Set environment variable:

CURL_CA_BUNDLE = C:\Program Files\curl-7.57.0\src\cacert.pem

and reload environment


Now try again

Reason for the trouble: https://laracasts.com/discuss/channels/general-discussion/curl-error-60-ssl-certificate-problem-unable-to-get-local-issuer-certificate/replies/95548


My case was different. I'm hosting a site behind a firewall. The error was caused by pfSense.

Network layout: |Web Server 10.x.x.x| <-> |pfSense 49.x.x.x| <-> |Open Internet|

I accidentally found the cause, thanks to this answer.

All is well when I accessed my site from WAN.

However, when the site was accessed from inside LAN (e.g. when Wordpress made a curl request to its own server, despite using the WAN IP 49.x.x.x), it was served the pfSense login page.

I identified the certificate as pfSense webConfigurator Self-Signed Certificate. No wonder curl threw an error.

Cause: What happened was that curl was using the site's WAN IP address 49.x.x.x. But, in the context of the web server, the WAN IP was the firewall.

Debug: I found that I was getting the pfSense certificate.

Solution: On the server hosting the site, point its own domain name to

By applying the solution, curl's request was properly handled by the web server, and not forwarded to the firewall which responded by sending the login page.


So far, I've seen this issue happen within corporate networks because of two reasons, one or both of which may be happening in your case:

  1. Because of the way network proxies work, they have their own SSL certificates, thereby altering the certificates that curl sees. Many or most enterprise networks force you to use these proxies.
  2. Some antivirus programs running on client PCs also act similarly to an HTTPS proxy, so that they can scan your network traffic. Your antivirus program may have an option to disable this function (assuming your administrators will allow it).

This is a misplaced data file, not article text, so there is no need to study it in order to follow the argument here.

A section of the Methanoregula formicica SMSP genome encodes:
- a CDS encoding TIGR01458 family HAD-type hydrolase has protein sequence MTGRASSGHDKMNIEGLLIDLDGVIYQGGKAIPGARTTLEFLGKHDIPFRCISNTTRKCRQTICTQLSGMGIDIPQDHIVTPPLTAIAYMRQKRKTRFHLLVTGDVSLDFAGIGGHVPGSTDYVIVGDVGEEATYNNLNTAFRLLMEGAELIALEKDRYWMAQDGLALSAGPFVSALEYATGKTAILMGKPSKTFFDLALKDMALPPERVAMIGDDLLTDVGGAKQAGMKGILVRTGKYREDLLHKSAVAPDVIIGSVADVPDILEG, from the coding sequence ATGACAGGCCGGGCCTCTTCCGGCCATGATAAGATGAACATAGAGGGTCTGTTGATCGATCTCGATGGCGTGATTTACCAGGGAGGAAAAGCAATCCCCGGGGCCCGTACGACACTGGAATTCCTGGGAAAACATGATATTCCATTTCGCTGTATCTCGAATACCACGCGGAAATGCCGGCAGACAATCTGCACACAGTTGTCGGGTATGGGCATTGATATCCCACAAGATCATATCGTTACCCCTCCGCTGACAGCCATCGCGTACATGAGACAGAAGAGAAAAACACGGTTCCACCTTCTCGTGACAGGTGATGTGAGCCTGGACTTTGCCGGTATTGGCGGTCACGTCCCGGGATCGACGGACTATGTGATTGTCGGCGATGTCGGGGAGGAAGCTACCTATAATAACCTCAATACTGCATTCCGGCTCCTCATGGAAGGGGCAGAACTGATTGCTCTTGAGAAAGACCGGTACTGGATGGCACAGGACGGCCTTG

As a side note, No. 2 above may make you feel uneasy about your supposedly secure TLS traffic being scanned. That's the corporate world for you.


Had that problem and it was not solved with newer version. /etc/certs had the root cert, the browser said everything is fine. After some testing I got from ssllabs.com the warning, that my chain was not complete (Indeed it was the chain for the old certificate and not the new one). After correcting the cert chain everything was fine, even with curl.


Specifically for Windows users, using curl-7.57.0-win64-mingw or similar version.

This is a bit late, and the existing answers are correct. But I still had to struggle a bit to get it working on my Windows machine, though the process is actually pretty straight forward. So, sharing the step-by-step process.

This error basically means, curl is failing to verify the certificate of the target URI. If you trust the issuer of the certificate (CA), you can add that to the list of trusted certificates.

For that, browse the URI (e.g. on Chrome) and follow the steps

  1. Right click on the secure padlock icon
  2. Click on certificate, it'll open a window with the certificate details
  3. Go to 'Certification Path' tab
  4. Click the ROOT certificate
  5. Click View Certificate, it'll open another certificate window
  6. Go to Details tab
  7. Click Copy to File, it'll open the export wizard
  8. Click Next
  9. Select 'Base-64 encoded X.509 (.CER)'
  10. Click Next
  11. Give a friendly name e.g. 'MyDomainX.cer' (browse to desired directory)
  12. Click Next
  13. Click Finish, it'll save the certificate file
  14. Now open this .cer file and copy the contents (including -----BEGIN CERTIFICATE----- and -----END CERTIFICATE-----)
  15. Now go to the directory where curl.exe is saved e.g. C:\SomeFolder\curl-7.57.0-win64-mingw\bin
  16. Open the curl-ca-bundle.crt file with a text editor
  17. Append the copied certificate text to the end of the file. Save

Now your command should execute fine in curl.

  • 2
    Some comment on the reason for downvote would be appreciated – Arghya C Jul 19 '18 at 6:49
  • tried this but no dice – Richard Housham Jan 28 at 14:53
  • I dont find any file named "curl-ca-bundle.crt" in "C:\xampp\apache\bin" (windows). Guess the down votes were due to this. I have my "curl.exe" in the "bin" folder mentioned above – kathikeyan A Jul 16 at 9:01

this can help you for guzzle :

$client = new Client(env('API_HOST'));

tested on guzzle/guzzle 3.*


Simple solution: IN ~/.sdkman/etc/config, change sdkman_insecure_ssl=true

nano ~/.sdkman/etc/config
change sdkman_insecure_ssl=false to sdkman_insecure_ssl=true
save and exit